Design for Manufacture or DFM has been a common topic for circuit designers for a long time. Before manufacturers started publishing their capabilities on websites, a trip would be scheduled to the supplier so that designers could talk with the operators at each fabrication station and the production engineers to better understand their supplier’s capabilities and limitations. That, it was surmised, would make designs better from the customer and save time during the review process. The customer would learn what limitations their supplier had on things like minimum plated hole sizes, minimum annular ring, minimum line width/space and more. On the surface this seems like a very valuable thing to do. It improved the communication between customer and supplier and theoretically improved the quality of the circuits and design cycle time as well. However, the compromise was always done by the customer!
Of course, the circuit must be manufacture-able! But is it best for the customer to compromise their design to meet their supplier’s limitations? Remember, the customer will assemble and insert these circuits into their coolest new products with the intent of selling thousands or millions of them. With that fact in mind it would make more sense for the supplier to compromise to meet the application’s requirements to give it the best chance of success. That, of course, is difficult for a circuit manufacturer. It is far easier for a circuit manufacturer to adhere to a strict set of capabilities and design limitations so that their factory runs as smoothly and efficiently as possible all the time. As well, all customers want the lowest price possible for their circuits and being efficient is an intuitive response.
But what’s more important to the customer? Is it the price of the circuit? Or is it the best design for their new product? The customer might argue both. It would be hard to disagree.
Let’s look at two theories in practice with a similar design. In the typical DFM model, a circuit would be designed with the supplier’s specific capabilities in mind. For instance, the board size may be increased from the engineer’s request to make room for the supplier’s minimum trace width/space limitations. Or simply the space between copper and the edge of the circuit. Or to make room for larger diameter via holes because of the minimum hole size and annual ring requirements. These are not uncommon specifications defined as limitations from a circuit manufacturer. However, let’s look at the outcome to see how the product may be affected. If the board size must increase then, in a typical situation, the entire product size must increase. In our current product environment of smaller is better, that would be a significant compromise for the customer to make simply to stay within their supplier’s standards.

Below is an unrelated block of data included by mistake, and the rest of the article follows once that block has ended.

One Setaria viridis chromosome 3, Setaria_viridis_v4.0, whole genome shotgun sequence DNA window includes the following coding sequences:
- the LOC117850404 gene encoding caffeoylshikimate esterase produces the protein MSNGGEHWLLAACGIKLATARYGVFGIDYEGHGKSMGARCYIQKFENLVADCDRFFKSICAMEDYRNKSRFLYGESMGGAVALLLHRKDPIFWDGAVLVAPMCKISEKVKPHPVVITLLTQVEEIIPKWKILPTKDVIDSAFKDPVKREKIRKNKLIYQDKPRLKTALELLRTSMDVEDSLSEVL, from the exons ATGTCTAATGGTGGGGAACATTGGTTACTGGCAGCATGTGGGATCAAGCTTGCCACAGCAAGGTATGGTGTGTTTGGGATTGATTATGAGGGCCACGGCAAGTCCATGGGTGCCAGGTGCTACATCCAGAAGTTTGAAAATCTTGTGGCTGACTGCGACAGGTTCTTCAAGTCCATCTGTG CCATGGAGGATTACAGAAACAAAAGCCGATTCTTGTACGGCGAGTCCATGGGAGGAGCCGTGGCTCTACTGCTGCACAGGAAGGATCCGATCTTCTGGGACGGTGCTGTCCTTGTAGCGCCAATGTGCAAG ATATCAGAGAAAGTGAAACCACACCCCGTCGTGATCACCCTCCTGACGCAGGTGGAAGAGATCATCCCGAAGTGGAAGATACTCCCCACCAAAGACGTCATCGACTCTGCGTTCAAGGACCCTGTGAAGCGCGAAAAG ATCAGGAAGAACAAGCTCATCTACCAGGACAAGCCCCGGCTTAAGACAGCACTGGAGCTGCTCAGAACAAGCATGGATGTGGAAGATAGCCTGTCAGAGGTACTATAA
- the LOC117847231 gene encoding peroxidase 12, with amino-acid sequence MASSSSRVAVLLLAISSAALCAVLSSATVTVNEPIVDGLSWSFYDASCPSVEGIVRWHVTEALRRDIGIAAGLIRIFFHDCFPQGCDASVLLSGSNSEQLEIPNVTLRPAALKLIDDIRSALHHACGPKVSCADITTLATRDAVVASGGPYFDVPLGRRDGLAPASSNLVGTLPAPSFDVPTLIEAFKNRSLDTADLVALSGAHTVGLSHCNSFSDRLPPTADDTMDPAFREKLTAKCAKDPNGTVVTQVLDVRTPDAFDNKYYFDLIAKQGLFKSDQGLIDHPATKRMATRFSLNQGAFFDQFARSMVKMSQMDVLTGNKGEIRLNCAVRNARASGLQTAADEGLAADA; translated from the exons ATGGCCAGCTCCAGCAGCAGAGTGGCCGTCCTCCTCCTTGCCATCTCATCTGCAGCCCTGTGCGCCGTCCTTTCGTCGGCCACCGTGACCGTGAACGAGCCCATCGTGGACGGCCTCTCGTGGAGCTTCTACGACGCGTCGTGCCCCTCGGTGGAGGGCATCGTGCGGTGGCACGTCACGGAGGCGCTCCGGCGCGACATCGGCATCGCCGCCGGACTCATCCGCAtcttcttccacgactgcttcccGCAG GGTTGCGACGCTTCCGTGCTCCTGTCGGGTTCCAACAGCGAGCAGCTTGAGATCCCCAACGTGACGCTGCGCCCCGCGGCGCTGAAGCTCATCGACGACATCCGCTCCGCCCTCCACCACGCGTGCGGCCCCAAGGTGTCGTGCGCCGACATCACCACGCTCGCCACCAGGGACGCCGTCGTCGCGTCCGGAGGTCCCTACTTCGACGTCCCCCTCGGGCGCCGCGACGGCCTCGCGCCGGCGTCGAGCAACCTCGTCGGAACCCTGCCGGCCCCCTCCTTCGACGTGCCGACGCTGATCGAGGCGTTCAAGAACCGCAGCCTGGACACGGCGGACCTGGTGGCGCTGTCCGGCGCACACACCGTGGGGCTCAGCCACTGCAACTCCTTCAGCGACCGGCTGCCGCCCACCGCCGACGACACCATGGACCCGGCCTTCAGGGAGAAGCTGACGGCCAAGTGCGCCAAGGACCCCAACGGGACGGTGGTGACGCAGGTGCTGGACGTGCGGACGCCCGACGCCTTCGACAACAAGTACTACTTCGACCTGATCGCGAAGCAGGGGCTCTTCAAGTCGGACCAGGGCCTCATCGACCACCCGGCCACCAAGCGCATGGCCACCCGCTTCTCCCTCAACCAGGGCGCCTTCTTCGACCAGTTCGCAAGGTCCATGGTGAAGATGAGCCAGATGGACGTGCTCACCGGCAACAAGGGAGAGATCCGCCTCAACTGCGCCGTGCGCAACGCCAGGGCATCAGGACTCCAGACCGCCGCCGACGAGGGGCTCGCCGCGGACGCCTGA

Let’s consider an alternative theory. Design for Application or DFA. If DFA is used in place of DFM in the same scenario, the board may be designed as intended and the circuit and product may remain at the original size it was imagined. The long tenured supplier may choose not to make a circuit with these specifications. Or they may choose to look outside their standards and improve their processes to meet them. The advantages for the circuit manufacturer include the ability to continue to service a good customer, to expand their capabilities and challenge their limitations. This may cost the customer, initially, in the form of a higher priced circuit. However, they would have the opportunity to compare the increased circuit cost to the cost of a larger product profile and its acceptance in their industry. Product development engineers will appreciate the chance to weigh all the options intelligently, thereby landing upon the most valuable decision for the product and the company.
Design for Application has its challenges to be sure. The operators at the circuit manufacturer must be willing to try new processes and discuss all options. They must argue the pros and cons with equal enthusiasm in order to eliminate long standing biases. And management must be able to sell the idea of change as good for both the company and its employees. That’s not a simple task. As well, the customer must understand that their current requirements fall outside of their supplier’s standards and be patient and cooperative while they strive to improve.
This idea challenges decades of success of circuit manufacturers to educate their customers. But, it is just as exciting for the customer to educate the supplier. When they have suppliers that are willing to work with them and discuss available options as opposed to demanding the design be changed to suit their abilities, it should provide increased communication and maybe loyalty as well. The situation is a win for both parties. The customer gets the best possible solution to their challenges and the supplier improves and expands their capabilities. As time goes on, it would be reasonable to assume that the supplier’s standards and limitations may be improved permanently and costs may be reduced for these improvements.
Design for Application. it’s a new idea, but one worth exploring!